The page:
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Andros, Bahamas

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About Andros


Originally named Espiritu Santu by the Spanish, Andros Island is an archipelago within The Bahamas, and is the largest of the Bahamian Islands. Politically considered a single island, Andros in total has an area greater than all the other 700 Bahamian islands combined. The land area of Andros consists of hundreds of small islets and cays connected by mangrove estuaries and tidal swamplands, connecting three major islands: North Andros, Mangrove Cay, and South Andros

The Lucayans, a subgroup of the Taíno people, were indigenous to The Bahamas at the time of European encounter. Archeological artefacts and remains have been found in both Morgan's Cave on North Andros, and in the Stargate Blue Hole on South Andros.
The Spanish valued the Lucayans for their free-diving skills used in fishing conch; they enslaved the natives and transported them to Cubagua to work as pearl divers. 

Andros exhibits greater botanical diversity than any other island in The Bahamas. Among the various land ecosystems are hardwood coppice, pineyard, scrub, saltwater marsh, rocky and sandy beaches, palm savannas and mangroves. 
Andros has the Bahamas' only freshwater river, contributing to its biodiversity. Thousands of kilometres of underground water from rainwater collect in aquifers below the island's surface. 
Andros has a variety of close-to-shore and on-shore ecosystems including tidal inland and ocean blue holes, shallow sand and mud flats, tidal estuaries, mangrove swamps, the pelagic ecozone of the 6000-foot drop-off only a mile from shore, the world's third-largest barrier reef, and huge freshwater aquifers mentioned above. The marine biosphere is fed by both the teeming life of the mangrove marshes and estuaries on the mainland, and the upwelling of cool water from the Tongue of the Ocean, resulting in an unparalleled variety of sea life. Humpback whales and Pilot Whales are still seen infrequently off the coast of Andros.

Inside the Andros Barrier Reef, staghorn, elkhorn and other corals are found in shallows 10–20 feet deep. Beyond the shallow reefs are tiny cays and islets, from which the sea bottom gradually deepens until at a depth of between 70 feet and 120 feet comes "The Wall", with its plunge 6000 feet into the abyss of the Tongue of the Ocean.

Four species of turtles are found in Andros' waters: loggerhead, green, hawksbill and, rarely, the leatherback

The Bahama oriole is unique to Andros Island. Critically endangered, it has an estimated remaining population of as few as several hundred. The great lizard cuckoo is found only on Andros, New Providence, and Eleuthera. The rare Kirtland's warbler—an estimated 600 remain—was first seen on the island in 1879 and some individuals winter on Andros.The endangered migratory Atlantic subspecies of the piping plover favours the rocky shores and sandy beaches of Andros. Other rare and uncommon birds found in the Andros environ include the Bahama yellowthroat, Bahama woodstar, Bahama swallow, West Indian whistling duck and Key West quail dove, loggerhead kingbird, La Sagra's flycatcher, Cuban pewee, Bahama mockingbird, red-legged thrush, thick-billed vireo, black-whiskered vireo, olive-capped warbler, Greater Antillean bullfinch, black-faced grassquit, melodious grassquit, least grebe, olivaceous cormorant, Chickcharney, American flamingo, Bahama pintail, osprey, American kestrel, sooty tern, roseate tern, noddy tern, white-crowned pigeon, zenaida dove, Caribbean dove, smooth-billed ani and Cuban emerald hummingbird.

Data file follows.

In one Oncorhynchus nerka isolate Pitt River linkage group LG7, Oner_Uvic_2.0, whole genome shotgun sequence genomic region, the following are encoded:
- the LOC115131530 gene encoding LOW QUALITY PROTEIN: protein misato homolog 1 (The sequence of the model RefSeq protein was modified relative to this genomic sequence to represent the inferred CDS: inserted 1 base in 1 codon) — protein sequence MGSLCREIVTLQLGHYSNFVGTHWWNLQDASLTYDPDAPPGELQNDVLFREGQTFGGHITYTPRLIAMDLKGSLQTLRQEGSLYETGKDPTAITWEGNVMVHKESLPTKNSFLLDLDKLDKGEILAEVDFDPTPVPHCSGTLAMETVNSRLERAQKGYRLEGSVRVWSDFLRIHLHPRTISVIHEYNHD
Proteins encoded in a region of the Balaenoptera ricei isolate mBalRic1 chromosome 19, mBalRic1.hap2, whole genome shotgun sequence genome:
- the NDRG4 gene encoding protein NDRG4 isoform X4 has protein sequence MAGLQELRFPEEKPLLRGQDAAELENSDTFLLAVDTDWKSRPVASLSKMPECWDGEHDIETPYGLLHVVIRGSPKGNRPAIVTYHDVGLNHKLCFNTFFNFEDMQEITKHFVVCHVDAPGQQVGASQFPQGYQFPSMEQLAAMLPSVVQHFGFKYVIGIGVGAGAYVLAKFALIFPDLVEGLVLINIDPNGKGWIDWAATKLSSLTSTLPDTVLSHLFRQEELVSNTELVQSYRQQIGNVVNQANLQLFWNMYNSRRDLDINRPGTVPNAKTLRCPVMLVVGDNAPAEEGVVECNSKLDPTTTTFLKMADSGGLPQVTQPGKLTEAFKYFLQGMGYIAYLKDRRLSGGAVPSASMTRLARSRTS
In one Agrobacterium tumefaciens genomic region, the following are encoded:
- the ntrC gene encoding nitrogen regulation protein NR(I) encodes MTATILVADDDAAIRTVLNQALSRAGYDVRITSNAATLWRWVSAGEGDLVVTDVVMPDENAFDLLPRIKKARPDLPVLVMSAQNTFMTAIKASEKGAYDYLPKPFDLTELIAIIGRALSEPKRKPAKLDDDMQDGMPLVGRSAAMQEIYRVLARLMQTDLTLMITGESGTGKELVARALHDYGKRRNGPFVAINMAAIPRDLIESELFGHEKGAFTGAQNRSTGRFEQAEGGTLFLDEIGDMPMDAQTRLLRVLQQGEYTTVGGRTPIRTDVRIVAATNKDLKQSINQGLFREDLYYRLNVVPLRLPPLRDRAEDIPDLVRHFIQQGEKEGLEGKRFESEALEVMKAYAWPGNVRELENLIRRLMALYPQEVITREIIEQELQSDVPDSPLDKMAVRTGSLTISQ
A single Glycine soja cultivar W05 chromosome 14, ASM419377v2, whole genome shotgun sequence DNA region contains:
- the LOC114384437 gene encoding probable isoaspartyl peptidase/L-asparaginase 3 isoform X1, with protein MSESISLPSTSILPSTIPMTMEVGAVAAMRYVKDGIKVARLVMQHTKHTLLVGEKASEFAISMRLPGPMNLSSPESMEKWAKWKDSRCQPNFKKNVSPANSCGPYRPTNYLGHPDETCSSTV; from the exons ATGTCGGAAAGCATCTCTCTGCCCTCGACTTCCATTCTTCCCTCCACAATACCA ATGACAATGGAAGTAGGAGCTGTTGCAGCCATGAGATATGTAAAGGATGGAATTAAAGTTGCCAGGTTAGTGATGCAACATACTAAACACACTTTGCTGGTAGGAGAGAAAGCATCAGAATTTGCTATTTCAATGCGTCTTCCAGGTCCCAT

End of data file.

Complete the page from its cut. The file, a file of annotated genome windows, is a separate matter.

More than 50 species of wild orchids thrive in the more than 104 km2 (40 sq mi) of subtropical forests and the swamps of Andros.Many are endemic, including three native species of the climbing orchid Vanilla.Commercial flower collectors have been known to set fire to the pineland coppices to collect the sharp-petaled bletias (Bletia purpurea) that flourish in ashy soil. The orchid genus Epidendrum has nine species endemic to the Bahamas, all of which can be found on Andros.

According to local lore, two mythical creatures are endemic to Andros: the Lusca and the Chickcharney (also spelled "Chickcharnie".) The Lusca, half-octopus, half-shark and gigantic, supposedly swallows whole boats. The Chickcharney, furry and feathered and three-foot tall, has one red eye and three-toed claws. Some ornithologists believe that the legend of the chickcharney is based on the flightless, 1 metre-tall barn owl, Tyto pollens, whose remains have been found on Andros.

Noted oceanographer and environmentalist Jacques Cousteau visited Andros Island in 1970 to explore and film the Andros Blue Holes. The video of this expedition, called The Secret of the Sunken Caves, is included in the 2005 Cousteau video collection, The Jacques Cousteau Odyssey: The Complete Collection. Cousteau explored several ocean blue holes, and the inland blue holes known as Uncle Charlie's, Church's, and the Guardian.